Why ‘human in the loop’ and specialised AI can help solve the problem of unstructured data.
What do we do about unstructured data?
If Messrs Rodgers and Hammerstein were data scientists and decided to make a musical about their job, they might ask: “How do we solve a problem like unstructured data?”
Because it is a problem.
They say 80 per cent of all data floating around your business is unstructured, although there is a problem here, unstructured data is so unstructured that we don’t really know how much there is. We do know that there is a lot. There is data from emails, invoices, letters, contracts, social media, images, video… well, the list goes on and on.
When data is unstructured, it is of limited use. Now, if data really is the new oil, then it is oil that is yet untapped, as is sunlight, wind and water, but at least we're doing something about that. Unstructured data is perhaps more like sunlight falling on a baron desert; without a human, let alone a solar panel, anywhere in sight.
So what can do we with all this unstructured data? We can get rows of unfortunate humans transcribing, typing, taking unstructured data from emails and videos, and documents and wherever else and manually keying it into databases, giving it order, structure.
But that is boring.
And people lose….
Sorry, what was that? Err, where was I?
Oh yes, people lose concentration.
They then smake mishtakes.
And structured data is all very well, but it ain’t much use if it is wrong.
Does AI hold the answer? RPA has done the job with structured data for the past 7 years but none of the RPA providers have managed to crack the unstructured data component of the data opportunity. So how do you teach AI to recognise data from a myriad, or even a super myriad, of different formats?
Take invoices. You will struggle to find two invoices, each from a different company, that are alike. The date is in different phases; the address is laid out differently; some have watermarks, some don’t, some have the invoice amount on the right-hand side, and some in the middle.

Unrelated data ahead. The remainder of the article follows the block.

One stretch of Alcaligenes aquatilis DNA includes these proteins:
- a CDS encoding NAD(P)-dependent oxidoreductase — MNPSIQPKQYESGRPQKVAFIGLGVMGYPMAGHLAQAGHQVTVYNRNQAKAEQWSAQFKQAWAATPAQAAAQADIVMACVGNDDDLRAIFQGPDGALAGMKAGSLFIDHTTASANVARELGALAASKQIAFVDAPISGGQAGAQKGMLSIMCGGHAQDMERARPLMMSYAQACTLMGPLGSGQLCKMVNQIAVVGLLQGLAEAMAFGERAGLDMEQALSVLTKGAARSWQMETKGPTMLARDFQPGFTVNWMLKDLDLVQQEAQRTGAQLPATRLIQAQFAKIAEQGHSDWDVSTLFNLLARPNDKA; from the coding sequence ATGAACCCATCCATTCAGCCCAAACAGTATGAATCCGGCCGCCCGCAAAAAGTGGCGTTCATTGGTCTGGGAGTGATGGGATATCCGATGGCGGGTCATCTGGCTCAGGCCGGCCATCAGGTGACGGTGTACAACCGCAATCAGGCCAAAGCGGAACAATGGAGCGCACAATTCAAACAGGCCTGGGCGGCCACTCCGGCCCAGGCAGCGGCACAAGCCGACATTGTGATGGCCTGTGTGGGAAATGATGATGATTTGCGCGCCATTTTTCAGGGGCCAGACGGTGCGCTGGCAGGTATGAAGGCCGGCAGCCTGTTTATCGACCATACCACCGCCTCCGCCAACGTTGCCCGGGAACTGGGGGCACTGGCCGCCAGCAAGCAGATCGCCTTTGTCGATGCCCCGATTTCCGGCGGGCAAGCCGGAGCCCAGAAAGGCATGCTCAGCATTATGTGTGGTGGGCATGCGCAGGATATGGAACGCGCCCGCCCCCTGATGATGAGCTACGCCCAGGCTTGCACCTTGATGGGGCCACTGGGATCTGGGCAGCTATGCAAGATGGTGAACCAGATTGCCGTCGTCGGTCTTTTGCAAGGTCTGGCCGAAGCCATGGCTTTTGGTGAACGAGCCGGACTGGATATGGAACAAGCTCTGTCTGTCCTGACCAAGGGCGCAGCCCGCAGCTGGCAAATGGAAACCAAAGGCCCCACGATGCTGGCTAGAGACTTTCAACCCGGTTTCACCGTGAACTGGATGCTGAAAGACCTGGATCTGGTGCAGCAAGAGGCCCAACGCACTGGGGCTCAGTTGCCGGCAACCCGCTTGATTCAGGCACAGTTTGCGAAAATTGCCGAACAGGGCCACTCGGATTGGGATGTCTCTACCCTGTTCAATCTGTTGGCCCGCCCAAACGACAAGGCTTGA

Super.AI, a Silicon Valley start-up has an interesting solution.
The team at super.ai talk about humans in the loop and different AI engines with very specific specialisations. An AI that specialises in watermarks, another in recognising dates, another in identifying the total, and so on.
Maybe this is analogous to how the human brain works — different neurons and networks of neurons linked by synapses responsible for specific tasks. We do know that humans work best in teams and that 'two brains are better than one'.
Super.ai's approach to utilise the best brains for a specific task, irrespective of where those brains are or whether they are human or artificial is not only unique but very exciting. The combination of human brain power with that of AI is not new but to be able to access whatever combination does the job best allows users to utilize the best tech through a single platform, that is new.
How do we solve a problem like unstructured data, join us to find out as I talk to Manish Rai and Brad Cordova of super.ai.
Brad is the founder of super.AI, a man who began working on a PhD in machine learning at MIT but instead created a new company which he took to Unicorn status — so he knows a thing or two about this stuff.
Click here to join us on LinkedIn Live: on May 4th, 16.30 BST, 11.30 ET, 8.30 PST.
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